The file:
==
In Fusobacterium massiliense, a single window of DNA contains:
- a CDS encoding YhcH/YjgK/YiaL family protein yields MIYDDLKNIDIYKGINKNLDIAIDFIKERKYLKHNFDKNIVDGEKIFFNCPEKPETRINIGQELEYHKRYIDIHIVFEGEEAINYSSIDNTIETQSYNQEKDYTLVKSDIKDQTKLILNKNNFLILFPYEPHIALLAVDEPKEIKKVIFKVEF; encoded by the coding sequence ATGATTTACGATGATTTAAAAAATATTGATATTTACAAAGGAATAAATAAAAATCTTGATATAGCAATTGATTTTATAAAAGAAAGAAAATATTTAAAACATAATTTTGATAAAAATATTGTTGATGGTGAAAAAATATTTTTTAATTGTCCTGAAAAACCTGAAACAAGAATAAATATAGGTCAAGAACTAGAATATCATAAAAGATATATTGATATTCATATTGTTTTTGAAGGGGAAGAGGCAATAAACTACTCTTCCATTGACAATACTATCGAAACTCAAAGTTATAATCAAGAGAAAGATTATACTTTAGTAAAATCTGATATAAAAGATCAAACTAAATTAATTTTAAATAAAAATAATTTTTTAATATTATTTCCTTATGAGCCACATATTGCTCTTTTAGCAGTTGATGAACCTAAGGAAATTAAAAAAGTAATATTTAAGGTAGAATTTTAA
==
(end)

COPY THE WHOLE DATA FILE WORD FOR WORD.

In Fusobacterium massiliense, a single window of DNA contains:
- a CDS encoding YhcH/YjgK/YiaL family protein yields MIYDDLKNIDIYKGINKNLDIAIDFIKERKYLKHNFDKNIVDGEKIFFNCPEKPETRINIGQELEYHKRYIDIHIVFEGEEAINYSSIDNTIETQSYNQEKDYTLVKSDIKDQTKLILNKNNFLILFPYEPHIALLAVDEPKEIKKVIFKVEF; encoded by the coding sequence ATGATTTACGATGATTTAAAAAATATTGATATTTACAAAGGAATAAATAAAAATCTTGATATAGCAATTGATTTTATAAAAGAAAGAAAATATTTAAAACATAATTTTGATAAAAATATTGTTGATGGTGAAAAAATATTTTTTAATTGTCCTGAAAAACCTGAAACAAGAATAAATATAGGTCAAGAACTAGAATATCATAAAAGATATATTGATATTCATATTGTTTTTGAAGGGGAAGAGGCAATAAACTACTCTTCCATTGACAATACTATCGAAACTCAAAGTTATAATCAAGAGAAAGATTATACTTTAGTAAAATCTGATATAAAAGATCAAACTAAATTAATTTTAAATAAAAATAATTTTTTAATATTATTTCCTTATGAGCCACATATTGCTCTTTTAGCAGTTGATGAACCTAAGGAAATTAAAAAAGTAATATTTAAGGTAGAATTTTAA